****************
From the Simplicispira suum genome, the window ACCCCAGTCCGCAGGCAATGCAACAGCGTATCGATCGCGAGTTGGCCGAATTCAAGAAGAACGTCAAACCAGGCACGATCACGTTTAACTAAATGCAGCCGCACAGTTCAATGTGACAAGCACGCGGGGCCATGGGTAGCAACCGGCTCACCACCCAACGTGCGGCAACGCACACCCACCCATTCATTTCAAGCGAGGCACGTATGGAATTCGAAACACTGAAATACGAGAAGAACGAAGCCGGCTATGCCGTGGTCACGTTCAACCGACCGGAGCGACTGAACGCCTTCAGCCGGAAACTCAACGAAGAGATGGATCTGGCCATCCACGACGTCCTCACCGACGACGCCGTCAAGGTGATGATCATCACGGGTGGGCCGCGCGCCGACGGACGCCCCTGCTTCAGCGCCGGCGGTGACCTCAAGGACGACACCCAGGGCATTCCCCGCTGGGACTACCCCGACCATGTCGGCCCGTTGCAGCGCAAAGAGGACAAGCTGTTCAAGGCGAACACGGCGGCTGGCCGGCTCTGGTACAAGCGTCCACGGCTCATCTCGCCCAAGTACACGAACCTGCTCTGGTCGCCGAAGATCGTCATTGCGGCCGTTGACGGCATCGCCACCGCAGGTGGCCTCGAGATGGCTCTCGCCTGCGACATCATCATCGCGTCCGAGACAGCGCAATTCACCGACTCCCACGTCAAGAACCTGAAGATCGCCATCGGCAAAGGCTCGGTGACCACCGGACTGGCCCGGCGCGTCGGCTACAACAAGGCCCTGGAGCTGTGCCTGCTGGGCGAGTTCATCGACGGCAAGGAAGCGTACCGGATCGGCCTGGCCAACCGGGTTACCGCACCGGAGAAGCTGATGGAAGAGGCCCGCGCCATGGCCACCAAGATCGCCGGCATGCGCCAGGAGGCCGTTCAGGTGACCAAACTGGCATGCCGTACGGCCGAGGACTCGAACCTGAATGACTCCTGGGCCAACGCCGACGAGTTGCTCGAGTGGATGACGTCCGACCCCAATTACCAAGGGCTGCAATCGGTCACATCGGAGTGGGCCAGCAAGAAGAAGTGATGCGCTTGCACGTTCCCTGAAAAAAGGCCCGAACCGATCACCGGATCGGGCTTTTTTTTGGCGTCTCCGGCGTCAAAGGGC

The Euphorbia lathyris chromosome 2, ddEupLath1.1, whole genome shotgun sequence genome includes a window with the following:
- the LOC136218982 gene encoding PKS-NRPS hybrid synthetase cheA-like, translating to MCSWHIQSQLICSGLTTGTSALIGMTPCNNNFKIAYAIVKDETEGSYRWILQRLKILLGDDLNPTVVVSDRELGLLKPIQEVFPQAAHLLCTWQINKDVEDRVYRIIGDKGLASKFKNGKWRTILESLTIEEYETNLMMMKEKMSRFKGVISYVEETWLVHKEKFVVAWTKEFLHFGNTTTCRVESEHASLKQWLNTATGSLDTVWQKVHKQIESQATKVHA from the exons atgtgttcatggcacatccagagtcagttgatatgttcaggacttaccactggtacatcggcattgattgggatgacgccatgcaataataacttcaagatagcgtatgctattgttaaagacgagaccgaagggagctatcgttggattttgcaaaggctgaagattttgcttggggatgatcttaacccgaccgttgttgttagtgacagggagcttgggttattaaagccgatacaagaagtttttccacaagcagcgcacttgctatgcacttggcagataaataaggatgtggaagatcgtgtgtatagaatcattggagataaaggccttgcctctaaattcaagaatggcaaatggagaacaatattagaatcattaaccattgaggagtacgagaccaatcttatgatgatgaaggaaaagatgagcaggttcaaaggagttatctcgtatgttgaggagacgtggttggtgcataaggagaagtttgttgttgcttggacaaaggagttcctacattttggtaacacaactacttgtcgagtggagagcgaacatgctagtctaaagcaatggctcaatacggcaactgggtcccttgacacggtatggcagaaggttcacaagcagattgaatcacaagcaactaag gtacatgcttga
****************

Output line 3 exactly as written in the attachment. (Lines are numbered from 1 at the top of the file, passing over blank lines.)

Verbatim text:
- the LOC136218982 gene encoding PKS-NRPS hybrid synthetase cheA-like, translating to MCSWHIQSQLICSGLTTGTSALIGMTPCNNNFKIAYAIVKDETEGSYRWILQRLKILLGDDLNPTVVVSDRELGLLKPIQEVFPQAAHLLCTWQINKDVEDRVYRIIGDKGLASKFKNGKWRTILESLTIEEYETNLMMMKEKMSRFKGVISYVEETWLVHKEKFVVAWTKEFLHFGNTTTCRVESEHASLKQWLNTATGSLDTVWQKVHKQIESQATKVHA from the exons atgtgttcatggcacatccagagtcagttgatatgttcaggacttaccactggtacatcggcattgattgggatgacgccatgcaataataacttcaagatagcgtatgctattgttaaagacgagaccgaagggagctatcgttggattttgcaaaggctgaagattttgcttggggatgatcttaacccgaccgttgttgttagtgacagggagcttgggttattaaagccgatacaagaagtttttccacaagcagcgcacttgctatgcacttggcagataaataaggatgtggaagatcgtgtgtatagaatcattggagataaaggccttgcctctaaattcaagaatggcaaatggagaacaatattagaatcattaaccattgaggagtacgagaccaatcttatgatgatgaaggaaaagatgagcaggttcaaaggagttatctcgtatgttgaggagacgtggttggtgcataaggagaagtttgttgttgcttggacaaaggagttcctacattttggtaacacaactacttgtcgagtggagagcgaacatgctagtctaaagcaatggctcaatacggcaactgggtcccttgacacggtatggcagaaggttcacaagcagattgaatcacaagcaactaag gtacatgcttga